The agency’s Inspector General noted that, despite progress made in advancing electrified aircraft propulsion system technology, NASA is experiencing cost and scheduling challenges that it should address.
While NASA made significant progress on its research and development efforts for electrified aircraft propulsion systems and technology—which aim to reduce carbon emissions by replacing all or some of an aircraft’s motors with electric alternatives—it faces challenges that could affect monetary and timeline goals, according to a Wednesday report from the agency’s Inspector General.
The agency started its research and development efforts in 2009 and has collaborated with academia, other agencies and industry, which have positioned NASA to “help achieve the Aviation Climate Action Plan’s CO2 reduction goals by 2050.” NASA has also funded research into technology and early-stage aeronautics innovations, improved turbine and engine performance and pursued new concept vertical lift vehicles. The agency has also performed R&D and demonstrations for EAP technology at different flight ranges.
Moreover, the agency has partnered with the aviation industry for flight demonstrations, such as the X-57 “Maxwell” Project, a component of which used distributed electric propulsion that could be applied to smaller aircraft carrying a few passengers for air taxi or commuter purposes. Additionally, NASA worked with industry for the Electrified Powertrain Flight Demonstration Project to help advance EAP technology enough to introduce a fleet of vehicles using it by 2035. NASA awarded GE Aviation a contract to create a single-aisle commercial aircraft with EAP and the agency awarded magniX a contract to develop a regional commuter hybrid turboprop aircraft—both with planned demonstrations between 2025 and 2026.
However, while NASA has made progress with its aforementioned endeavors, it also faces challenges that may impact costs and schedules. According to the Inspector General, “all of NASA’s EAP-related flight demonstration projects have either experienced or show indications of schedule delays and cost overruns.”
Specifically, the X-57 was supposed to cost $40 million, but it has had more that $47 million in cost overruns and been delayed by almost three years. The project, which was scheduled to consist of four parts, will be canceled after the Mod II flight demonstration scheduled for the end of the year. Furthermore, the Electrified Powertrain Flight Demonstration Project is showing signs, based on the contractor’s estimate, that it may experience similar delays and extra costs, according to the watchdog. Meanwhile, the first magniX flight has been delayed approximately one year.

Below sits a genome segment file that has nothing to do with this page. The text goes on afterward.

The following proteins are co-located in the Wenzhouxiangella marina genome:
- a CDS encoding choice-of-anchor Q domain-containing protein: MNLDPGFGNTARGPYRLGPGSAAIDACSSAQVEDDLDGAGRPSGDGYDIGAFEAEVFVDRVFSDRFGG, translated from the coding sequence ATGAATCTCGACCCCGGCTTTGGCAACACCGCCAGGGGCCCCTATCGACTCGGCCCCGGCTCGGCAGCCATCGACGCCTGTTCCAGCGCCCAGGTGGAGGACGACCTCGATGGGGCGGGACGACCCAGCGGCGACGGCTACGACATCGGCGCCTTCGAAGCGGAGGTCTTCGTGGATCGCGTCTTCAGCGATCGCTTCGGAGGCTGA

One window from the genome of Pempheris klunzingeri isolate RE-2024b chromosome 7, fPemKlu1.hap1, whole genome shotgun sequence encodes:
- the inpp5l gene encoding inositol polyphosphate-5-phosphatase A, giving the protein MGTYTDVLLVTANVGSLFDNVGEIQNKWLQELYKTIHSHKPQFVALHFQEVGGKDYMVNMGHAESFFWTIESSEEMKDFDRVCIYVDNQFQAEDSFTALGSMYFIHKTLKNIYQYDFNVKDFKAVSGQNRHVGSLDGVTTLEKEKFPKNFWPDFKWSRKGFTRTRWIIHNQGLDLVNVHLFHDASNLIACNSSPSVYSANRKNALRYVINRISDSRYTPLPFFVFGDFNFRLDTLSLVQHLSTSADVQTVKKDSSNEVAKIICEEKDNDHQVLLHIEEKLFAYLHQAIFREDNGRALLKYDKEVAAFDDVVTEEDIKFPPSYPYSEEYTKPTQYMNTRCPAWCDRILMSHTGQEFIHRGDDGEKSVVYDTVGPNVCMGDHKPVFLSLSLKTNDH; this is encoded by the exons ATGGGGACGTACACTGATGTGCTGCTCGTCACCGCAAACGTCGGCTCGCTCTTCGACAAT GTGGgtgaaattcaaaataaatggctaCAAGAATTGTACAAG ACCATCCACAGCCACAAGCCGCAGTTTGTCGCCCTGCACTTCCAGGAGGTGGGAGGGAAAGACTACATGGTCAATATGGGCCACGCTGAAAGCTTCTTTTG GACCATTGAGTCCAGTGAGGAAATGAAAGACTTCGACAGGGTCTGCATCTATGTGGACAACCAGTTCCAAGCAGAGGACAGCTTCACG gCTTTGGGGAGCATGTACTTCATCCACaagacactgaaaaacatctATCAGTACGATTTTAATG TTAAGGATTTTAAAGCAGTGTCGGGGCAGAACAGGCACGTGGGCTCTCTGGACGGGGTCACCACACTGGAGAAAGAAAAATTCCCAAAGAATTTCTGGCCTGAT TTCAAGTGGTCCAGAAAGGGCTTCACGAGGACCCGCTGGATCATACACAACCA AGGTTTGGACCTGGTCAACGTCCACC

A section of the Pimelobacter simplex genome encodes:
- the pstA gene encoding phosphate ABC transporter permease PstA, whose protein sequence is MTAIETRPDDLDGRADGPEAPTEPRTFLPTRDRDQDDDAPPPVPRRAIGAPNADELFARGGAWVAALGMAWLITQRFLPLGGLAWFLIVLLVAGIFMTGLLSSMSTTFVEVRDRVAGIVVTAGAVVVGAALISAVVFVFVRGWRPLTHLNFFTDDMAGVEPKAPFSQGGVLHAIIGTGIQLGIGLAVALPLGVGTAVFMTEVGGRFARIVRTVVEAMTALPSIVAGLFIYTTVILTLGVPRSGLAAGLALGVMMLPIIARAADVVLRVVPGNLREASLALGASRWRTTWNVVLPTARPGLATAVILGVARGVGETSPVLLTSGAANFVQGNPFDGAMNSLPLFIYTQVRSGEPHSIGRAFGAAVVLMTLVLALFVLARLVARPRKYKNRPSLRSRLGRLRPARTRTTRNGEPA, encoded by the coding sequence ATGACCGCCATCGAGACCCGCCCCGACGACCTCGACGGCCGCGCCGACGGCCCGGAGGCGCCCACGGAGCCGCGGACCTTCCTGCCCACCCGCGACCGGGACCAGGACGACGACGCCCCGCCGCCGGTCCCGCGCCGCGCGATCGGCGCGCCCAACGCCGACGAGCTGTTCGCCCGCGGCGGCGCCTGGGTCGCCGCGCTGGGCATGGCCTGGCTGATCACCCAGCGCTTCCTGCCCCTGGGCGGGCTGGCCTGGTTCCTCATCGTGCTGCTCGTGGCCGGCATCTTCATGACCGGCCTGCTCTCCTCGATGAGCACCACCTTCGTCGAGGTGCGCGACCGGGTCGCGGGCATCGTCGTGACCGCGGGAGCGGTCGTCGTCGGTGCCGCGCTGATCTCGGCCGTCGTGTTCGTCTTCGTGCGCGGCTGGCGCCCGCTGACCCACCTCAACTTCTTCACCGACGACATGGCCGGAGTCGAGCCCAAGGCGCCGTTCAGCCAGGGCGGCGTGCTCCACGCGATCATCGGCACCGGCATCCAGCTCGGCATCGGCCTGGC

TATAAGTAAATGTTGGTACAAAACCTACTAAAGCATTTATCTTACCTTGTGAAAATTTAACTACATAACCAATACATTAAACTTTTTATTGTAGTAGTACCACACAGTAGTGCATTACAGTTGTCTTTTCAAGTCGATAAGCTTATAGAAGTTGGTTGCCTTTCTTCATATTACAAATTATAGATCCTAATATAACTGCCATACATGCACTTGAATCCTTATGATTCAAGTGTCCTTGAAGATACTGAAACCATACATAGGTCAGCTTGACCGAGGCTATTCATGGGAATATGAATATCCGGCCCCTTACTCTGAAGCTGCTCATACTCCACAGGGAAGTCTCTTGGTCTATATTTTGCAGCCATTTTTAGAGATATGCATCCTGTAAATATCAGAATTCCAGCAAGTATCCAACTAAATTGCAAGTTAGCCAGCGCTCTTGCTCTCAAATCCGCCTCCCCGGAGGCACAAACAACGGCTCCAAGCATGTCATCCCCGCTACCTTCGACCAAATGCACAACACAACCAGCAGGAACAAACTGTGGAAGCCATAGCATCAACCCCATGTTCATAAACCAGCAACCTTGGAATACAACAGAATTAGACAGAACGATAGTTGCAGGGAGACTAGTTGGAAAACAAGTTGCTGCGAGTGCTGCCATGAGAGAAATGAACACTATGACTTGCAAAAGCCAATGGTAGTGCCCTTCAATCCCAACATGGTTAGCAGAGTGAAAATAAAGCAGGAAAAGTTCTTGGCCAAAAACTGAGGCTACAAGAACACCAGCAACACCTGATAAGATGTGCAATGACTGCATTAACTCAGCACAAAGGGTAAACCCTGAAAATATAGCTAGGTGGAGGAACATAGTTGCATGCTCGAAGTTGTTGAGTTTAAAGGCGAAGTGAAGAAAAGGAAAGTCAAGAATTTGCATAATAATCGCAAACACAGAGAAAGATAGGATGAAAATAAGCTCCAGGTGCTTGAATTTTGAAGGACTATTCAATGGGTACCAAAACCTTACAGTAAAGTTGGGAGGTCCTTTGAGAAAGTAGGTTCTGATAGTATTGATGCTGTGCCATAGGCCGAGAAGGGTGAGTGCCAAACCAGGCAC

According to the Inspector General, COVID-19 impacted the EAP-related projects because of supply chain shortages, delivery delays and long lead times for pieces. A majority of NASA’s EAP-related projects also experienced workforce challenges, including personnel shortages and wage pressure. The watchdog noted that there were several other factors impacting these projects, such as “a NASA-wide pattern of over-optimism when creating cost and schedule baselines that can be attributed, in part, to a lack of data for past experimental aviation projects.”
A few projects also experienced unstable funding, and some will experience disruption when NASA’s Electric Aircraft Testbed facility at Glenn Research Center is relocated.
The Inspector General made several recommendations, including for the Electrified Powertrain Flight Demonstration Project manager to coordinate with agency experts to fix estimation challenges for experimental flight-project development and to adjust risk analyses to generate a higher chance and confidence in estimates for costs and schedules. Furthermore, NASA should re-evaluate its Aeronautics Research Mission Directorate’s planning and support of the 2021 Aviation Climate Action Plan and designate resources to reduce unstable funding for these endeavors.
NASA agreed with the recommendations and outlined plans to address them.